- The court directs a punishment — usually a fine — on the spot with no further ado, if the accused pleads ‘guilty’, with the alternative being a long incarceration during the trial.
- While most colonial laws underwent rigorous scrutiny and significant reform under the Constitution, this was not the case with forest laws.
- India had not ratified the International Labour Organization’s Convention 169 — concerning indigenous peoples and tribal peoples — that formed a large body of international law instruments that can protect Adivasis within the Indian judicial system.
-Source: Down to Earth
Focus: GS-II International Relations
Why in news?
In an escalation of the ongoing standoff on the border in Ladakh, Chinese troops carried out aggressive moves to change the status quo on the South Bank of Pangong Tso and those attempts have been thwarted said the Indian Army.
- PLA troops violated the previous consensus arrived at during military and diplomatic engagements during the ongoing standoff in Eastern Ladakh and carried out provocative military movements to change the status quo.
- Indian troops pre-empted this PLA activity on the Southern Bank of the Pangong Tso Lake, undertook measures to strengthen our positions and thwart Chinese intentions to unilaterally change facts on ground.
- A Brigade Commander-level flag meeting was in progress at Chushul to resolve the issues.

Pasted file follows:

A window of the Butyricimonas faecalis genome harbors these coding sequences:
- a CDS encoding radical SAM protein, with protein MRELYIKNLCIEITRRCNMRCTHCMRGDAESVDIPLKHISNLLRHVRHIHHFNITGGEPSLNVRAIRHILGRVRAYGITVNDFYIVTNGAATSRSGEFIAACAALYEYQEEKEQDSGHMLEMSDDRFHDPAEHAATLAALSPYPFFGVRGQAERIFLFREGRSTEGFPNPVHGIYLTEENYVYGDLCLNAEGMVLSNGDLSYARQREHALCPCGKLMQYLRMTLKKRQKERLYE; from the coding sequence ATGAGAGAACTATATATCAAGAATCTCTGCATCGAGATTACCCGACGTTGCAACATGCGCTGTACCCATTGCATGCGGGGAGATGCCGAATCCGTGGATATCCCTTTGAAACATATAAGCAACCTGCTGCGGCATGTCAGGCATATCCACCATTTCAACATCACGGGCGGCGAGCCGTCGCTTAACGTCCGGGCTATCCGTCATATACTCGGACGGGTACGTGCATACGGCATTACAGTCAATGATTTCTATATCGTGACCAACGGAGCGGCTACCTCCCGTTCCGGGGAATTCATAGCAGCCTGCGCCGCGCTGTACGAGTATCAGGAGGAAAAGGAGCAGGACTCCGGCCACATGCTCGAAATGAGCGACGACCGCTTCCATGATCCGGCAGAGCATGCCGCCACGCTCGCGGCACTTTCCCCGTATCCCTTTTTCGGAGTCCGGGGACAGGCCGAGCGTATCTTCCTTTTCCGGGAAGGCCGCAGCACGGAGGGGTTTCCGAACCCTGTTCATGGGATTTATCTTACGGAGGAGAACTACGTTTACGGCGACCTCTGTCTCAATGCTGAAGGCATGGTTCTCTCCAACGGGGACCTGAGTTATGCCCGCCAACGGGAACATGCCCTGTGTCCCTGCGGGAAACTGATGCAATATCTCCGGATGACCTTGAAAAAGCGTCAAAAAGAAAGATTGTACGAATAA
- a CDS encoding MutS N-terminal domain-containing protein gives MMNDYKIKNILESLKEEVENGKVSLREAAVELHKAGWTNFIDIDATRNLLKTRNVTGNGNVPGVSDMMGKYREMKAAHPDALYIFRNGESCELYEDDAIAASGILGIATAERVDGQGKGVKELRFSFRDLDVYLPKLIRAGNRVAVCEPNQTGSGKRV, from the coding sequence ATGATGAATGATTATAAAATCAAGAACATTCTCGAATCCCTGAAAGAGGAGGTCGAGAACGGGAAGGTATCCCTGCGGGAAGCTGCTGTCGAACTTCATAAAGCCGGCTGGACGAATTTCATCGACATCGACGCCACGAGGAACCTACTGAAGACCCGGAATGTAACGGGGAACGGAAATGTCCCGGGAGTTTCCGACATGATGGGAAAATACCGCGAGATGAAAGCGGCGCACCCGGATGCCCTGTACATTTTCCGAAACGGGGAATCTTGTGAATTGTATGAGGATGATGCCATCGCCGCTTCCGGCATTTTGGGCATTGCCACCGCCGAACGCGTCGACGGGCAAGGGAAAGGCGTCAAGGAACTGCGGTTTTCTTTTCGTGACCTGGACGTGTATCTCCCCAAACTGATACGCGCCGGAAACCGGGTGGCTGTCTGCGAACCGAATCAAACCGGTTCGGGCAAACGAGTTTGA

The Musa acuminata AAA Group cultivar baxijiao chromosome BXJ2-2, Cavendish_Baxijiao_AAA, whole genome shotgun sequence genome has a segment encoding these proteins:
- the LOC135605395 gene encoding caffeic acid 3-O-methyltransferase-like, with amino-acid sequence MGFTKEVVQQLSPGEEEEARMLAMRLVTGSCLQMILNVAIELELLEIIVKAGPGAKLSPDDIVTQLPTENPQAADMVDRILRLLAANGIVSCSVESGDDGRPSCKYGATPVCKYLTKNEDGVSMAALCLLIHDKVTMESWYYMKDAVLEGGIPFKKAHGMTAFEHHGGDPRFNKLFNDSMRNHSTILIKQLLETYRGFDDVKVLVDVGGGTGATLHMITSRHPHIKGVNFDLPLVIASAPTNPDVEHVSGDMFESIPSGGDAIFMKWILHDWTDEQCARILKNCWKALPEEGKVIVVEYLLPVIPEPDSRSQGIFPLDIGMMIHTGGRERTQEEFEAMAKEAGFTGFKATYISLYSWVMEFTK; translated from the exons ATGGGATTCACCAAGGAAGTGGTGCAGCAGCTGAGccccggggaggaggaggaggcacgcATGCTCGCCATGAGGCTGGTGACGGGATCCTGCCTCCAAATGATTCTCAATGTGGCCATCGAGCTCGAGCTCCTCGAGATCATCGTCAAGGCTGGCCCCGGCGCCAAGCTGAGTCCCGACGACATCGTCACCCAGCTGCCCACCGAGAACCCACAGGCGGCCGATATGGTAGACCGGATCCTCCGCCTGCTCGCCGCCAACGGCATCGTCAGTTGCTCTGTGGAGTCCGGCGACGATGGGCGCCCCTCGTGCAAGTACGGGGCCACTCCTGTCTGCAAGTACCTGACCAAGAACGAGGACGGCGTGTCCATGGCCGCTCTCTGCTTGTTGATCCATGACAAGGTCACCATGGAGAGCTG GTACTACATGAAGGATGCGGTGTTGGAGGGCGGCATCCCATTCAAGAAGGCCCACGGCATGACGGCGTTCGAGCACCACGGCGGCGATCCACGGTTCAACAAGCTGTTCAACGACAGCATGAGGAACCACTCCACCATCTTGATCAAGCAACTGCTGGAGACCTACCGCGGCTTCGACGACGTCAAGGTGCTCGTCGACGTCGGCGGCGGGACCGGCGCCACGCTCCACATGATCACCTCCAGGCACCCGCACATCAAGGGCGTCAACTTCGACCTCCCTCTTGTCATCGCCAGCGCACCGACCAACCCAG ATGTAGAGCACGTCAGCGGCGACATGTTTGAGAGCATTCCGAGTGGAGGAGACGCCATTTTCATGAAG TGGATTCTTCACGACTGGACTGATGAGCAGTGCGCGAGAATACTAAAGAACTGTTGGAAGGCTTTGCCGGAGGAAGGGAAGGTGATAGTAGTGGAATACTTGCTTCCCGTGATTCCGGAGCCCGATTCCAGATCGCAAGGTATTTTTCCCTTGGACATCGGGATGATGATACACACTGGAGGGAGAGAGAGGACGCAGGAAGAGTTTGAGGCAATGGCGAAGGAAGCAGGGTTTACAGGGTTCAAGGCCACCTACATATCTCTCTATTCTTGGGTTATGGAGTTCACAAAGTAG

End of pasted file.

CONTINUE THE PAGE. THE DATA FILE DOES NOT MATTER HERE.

- There is already massive buildup of troops in the area by both the sides.
- The standoff in Ladakh has been ongoing since early May and several rounds of military and diplomatic talks have failed to end the impasse.
- China has undertaken massive mobilisation along the LAC, and PLA troops have built structures inside Indian territory at several locations.
- The first phase of disengagement undertaken in early July remains incomplete with disengagement completed at Galwan valley and Patrolling Point (PP) 15 in Gogra-Hot springs area.
- Chinese troops have only moved back from the base of Finger 4, the mountain spur, to Finger 5 but remain to occupy the ridgelines of Finger 4 where India’s claim extends till Finger 8, while it has always held till Finger 4.
China controls 1,000 sq. km of area in Ladakh
- About 1,000 square kilometres of area in Ladakh along the Line of Actual Control (LAC) is now under Chinese control, intelligence inputs provided to the Centre suggest.
- From Depsang Plains to Chushul there had been a systematic mobilisation by the Chinese troops along the undefined LAC.
- Chinese forces are occupying a considerable area from Finger 4 to 8 near Pangong Tso (lake).
- The distance between Finger 4-8, the mountainous spurs abutting the lake, is about eight km.
- The stretch was patrolled both by India and China till May and India considers it to form part of its perception of the LAC.
-Source: The Hindu